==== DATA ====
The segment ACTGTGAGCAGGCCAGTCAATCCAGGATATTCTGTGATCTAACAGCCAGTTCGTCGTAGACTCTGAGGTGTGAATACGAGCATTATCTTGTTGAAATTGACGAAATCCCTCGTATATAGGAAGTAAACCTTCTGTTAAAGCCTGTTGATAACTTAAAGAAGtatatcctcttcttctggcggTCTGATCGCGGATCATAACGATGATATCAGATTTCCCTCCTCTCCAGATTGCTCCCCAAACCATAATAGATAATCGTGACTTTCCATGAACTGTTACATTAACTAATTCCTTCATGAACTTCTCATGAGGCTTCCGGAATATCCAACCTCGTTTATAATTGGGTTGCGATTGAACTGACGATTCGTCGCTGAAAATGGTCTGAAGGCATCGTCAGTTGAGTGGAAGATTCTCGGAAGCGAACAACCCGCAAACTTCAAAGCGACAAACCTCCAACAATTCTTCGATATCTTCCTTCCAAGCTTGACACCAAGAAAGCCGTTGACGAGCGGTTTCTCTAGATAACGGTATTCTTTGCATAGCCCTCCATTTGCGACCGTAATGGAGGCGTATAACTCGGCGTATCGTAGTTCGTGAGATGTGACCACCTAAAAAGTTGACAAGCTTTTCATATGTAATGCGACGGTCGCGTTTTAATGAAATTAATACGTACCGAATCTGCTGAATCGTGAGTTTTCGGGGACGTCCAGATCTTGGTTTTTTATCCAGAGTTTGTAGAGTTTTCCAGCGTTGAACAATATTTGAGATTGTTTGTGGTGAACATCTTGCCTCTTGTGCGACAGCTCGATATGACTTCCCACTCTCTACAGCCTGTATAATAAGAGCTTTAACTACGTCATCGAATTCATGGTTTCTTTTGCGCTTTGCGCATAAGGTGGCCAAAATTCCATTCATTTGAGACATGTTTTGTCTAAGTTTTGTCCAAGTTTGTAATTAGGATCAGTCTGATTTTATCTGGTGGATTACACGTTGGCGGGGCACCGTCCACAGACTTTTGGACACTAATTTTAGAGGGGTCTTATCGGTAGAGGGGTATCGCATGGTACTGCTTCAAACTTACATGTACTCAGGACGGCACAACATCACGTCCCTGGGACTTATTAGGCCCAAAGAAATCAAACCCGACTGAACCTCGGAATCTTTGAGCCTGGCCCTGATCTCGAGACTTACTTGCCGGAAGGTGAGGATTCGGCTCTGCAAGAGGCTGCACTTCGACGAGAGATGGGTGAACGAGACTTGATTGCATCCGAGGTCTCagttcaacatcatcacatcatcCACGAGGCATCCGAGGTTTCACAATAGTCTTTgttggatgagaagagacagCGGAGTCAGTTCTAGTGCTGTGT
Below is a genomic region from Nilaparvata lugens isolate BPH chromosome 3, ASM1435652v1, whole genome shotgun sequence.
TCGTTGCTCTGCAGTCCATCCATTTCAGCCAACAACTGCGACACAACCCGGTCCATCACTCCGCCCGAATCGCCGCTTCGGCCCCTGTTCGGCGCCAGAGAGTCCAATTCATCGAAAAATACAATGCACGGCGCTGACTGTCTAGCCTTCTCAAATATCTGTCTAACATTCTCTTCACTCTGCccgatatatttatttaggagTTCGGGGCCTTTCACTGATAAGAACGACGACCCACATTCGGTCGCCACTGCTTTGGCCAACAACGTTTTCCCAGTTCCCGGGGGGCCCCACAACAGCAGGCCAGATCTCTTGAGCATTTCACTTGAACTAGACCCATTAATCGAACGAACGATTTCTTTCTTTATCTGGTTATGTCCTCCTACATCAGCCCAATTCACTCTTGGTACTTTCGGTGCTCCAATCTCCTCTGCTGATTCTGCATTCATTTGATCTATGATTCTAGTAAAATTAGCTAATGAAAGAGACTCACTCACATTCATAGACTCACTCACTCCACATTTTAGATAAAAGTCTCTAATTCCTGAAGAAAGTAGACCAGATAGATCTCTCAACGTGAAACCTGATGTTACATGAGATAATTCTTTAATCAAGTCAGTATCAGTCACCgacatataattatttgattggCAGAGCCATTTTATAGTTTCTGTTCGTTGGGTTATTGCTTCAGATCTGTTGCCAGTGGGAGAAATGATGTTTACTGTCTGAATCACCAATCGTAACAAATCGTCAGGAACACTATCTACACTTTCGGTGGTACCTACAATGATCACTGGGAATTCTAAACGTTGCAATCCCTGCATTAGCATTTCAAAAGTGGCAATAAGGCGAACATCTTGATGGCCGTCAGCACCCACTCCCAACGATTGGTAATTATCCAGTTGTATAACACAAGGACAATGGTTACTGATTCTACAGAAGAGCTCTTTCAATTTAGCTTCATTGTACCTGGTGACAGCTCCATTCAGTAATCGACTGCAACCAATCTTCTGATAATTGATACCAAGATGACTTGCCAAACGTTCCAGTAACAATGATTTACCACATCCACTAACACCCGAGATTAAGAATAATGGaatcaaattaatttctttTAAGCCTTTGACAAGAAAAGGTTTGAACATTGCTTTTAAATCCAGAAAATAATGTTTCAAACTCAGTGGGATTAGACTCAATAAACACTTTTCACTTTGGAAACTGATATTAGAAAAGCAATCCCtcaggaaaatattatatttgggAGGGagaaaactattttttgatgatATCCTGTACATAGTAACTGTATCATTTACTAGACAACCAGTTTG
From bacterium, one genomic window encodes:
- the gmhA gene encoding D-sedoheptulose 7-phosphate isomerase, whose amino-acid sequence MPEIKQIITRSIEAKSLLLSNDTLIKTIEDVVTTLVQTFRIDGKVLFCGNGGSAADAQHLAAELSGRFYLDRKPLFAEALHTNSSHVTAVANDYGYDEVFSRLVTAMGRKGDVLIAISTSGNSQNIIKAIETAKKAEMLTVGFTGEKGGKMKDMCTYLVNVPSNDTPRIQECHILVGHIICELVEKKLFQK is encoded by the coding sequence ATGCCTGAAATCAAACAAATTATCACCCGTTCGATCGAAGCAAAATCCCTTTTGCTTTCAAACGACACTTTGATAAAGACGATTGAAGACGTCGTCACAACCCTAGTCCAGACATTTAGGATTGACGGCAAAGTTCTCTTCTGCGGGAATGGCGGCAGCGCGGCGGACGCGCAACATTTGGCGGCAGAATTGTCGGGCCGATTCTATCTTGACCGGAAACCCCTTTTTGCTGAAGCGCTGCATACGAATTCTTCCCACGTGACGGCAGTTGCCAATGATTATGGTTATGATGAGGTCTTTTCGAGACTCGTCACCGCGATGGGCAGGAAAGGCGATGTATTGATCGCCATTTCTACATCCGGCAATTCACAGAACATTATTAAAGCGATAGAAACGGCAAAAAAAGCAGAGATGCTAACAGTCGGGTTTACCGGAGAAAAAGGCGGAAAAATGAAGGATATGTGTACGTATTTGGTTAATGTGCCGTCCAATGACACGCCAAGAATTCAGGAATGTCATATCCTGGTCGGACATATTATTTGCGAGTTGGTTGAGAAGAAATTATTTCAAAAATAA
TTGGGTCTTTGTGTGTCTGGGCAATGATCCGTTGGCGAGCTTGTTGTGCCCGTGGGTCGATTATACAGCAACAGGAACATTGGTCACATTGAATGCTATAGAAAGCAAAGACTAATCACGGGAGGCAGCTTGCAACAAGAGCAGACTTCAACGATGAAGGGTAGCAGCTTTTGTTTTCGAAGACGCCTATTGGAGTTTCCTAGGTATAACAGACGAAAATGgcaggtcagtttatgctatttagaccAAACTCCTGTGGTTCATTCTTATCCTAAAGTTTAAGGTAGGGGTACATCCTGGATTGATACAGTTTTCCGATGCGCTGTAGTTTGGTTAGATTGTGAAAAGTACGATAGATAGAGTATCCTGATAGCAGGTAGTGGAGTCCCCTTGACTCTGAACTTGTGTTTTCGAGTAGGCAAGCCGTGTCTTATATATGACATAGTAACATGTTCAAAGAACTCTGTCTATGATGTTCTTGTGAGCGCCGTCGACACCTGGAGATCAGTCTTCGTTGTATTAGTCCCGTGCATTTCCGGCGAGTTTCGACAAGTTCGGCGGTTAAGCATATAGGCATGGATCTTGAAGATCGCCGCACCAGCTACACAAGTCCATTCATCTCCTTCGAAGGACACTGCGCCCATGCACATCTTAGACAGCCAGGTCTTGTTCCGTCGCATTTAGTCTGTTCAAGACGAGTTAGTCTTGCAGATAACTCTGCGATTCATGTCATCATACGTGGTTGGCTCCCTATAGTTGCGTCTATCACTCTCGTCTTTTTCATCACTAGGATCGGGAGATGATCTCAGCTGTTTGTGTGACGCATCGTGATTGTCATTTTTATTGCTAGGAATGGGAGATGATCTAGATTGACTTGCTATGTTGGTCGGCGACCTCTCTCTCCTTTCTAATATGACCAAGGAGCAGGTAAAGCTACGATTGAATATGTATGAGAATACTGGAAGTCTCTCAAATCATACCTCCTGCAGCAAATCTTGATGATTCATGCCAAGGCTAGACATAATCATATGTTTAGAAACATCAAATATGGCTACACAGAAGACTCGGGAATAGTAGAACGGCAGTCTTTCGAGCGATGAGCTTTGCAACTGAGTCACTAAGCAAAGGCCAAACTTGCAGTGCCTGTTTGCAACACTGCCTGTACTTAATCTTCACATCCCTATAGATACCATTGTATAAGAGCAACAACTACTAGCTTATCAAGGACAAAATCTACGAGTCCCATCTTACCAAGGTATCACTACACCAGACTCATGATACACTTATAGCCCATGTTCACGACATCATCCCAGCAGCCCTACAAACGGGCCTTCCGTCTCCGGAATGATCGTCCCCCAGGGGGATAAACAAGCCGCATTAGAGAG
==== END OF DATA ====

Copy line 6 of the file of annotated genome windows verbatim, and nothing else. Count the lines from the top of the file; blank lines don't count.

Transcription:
TTGGGTCTTTGTGTGTCTGGGCAATGATCCGTTGGCGAGCTTGTTGTGCCCGTGGGTCGATTATACAGCAACAGGAACATTGGTCACATTGAATGCTATAGAAAGCAAAGACTAATCACGGGAGGCAGCTTGCAACAAGAGCAGACTTCAACGATGAAGGGTAGCAGCTTTTGTTTTCGAAGACGCCTATTGGAGTTTCCTAGGTATAACAGACGAAAATGgcaggtcagtttatgctatttagaccAAACTCCTGTGGTTCATTCTTATCCTAAAGTTTAAGGTAGGGGTACATCCTGGATTGATACAGTTTTCCGATGCGCTGTAGTTTGGTTAGATTGTGAAAAGTACGATAGATAGAGTATCCTGATAGCAGGTAGTGGAGTCCCCTTGACTCTGAACTTGTGTTTTCGAGTAGGCAAGCCGTGTCTTATATATGACATAGTAACATGTTCAAAGAACTCTGTCTATGATGTTCTTGTGAGCGCCGTCGACACCTGGAGATCAGTCTTCGTTGTATTAGTCCCGTGCATTTCCGGCGAGTTTCGACAAGTTCGGCGGTTAAGCATATAGGCATGGATCTTGAAGATCGCCGCACCAGCTACACAAGTCCATTCATCTCCTTCGAAGGACACTGCGCCCATGCACATCTTAGACAGCCAGGTCTTGTTCCGTCGCATTTAGTCTGTTCAAGACGAGTTAGTCTTGCAGATAACTCTGCGATTCATGTCATCATACGTGGTTGGCTCCCTATAGTTGCGTCTATCACTCTCGTCTTTTTCATCACTAGGATCGGGAGATGATCTCAGCTGTTTGTGTGACGCATCGTGATTGTCATTTTTATTGCTAGGAATGGGAGATGATCTAGATTGACTTGCTATGTTGGTCGGCGACCTCTCTCTCCTTTCTAATATGACCAAGGAGCAGGTAAAGCTACGATTGAATATGTATGAGAATACTGGAAGTCTCTCAAATCATACCTCCTGCAGCAAATCTTGATGATTCATGCCAAGGCTAGACATAATCATATGTTTAGAAACATCAAATATGGCTACACAGAAGACTCGGGAATAGTAGAACGGCAGTCTTTCGAGCGATGAGCTTTGCAACTGAGTCACTAAGCAAAGGCCAAACTTGCAGTGCCTGTTTGCAACACTGCCTGTACTTAATCTTCACATCCCTATAGATACCATTGTATAAGAGCAACAACTACTAGCTTATCAAGGACAAAATCTACGAGTCCCATCTTACCAAGGTATCACTACACCAGACTCATGATACACTTATAGCCCATGTTCACGACATCATCCCAGCAGCCCTACAAACGGGCCTTCCGTCTCCGGAATGATCGTCCCCCAGGGGGATAAACAAGCCGCATTAGAGAG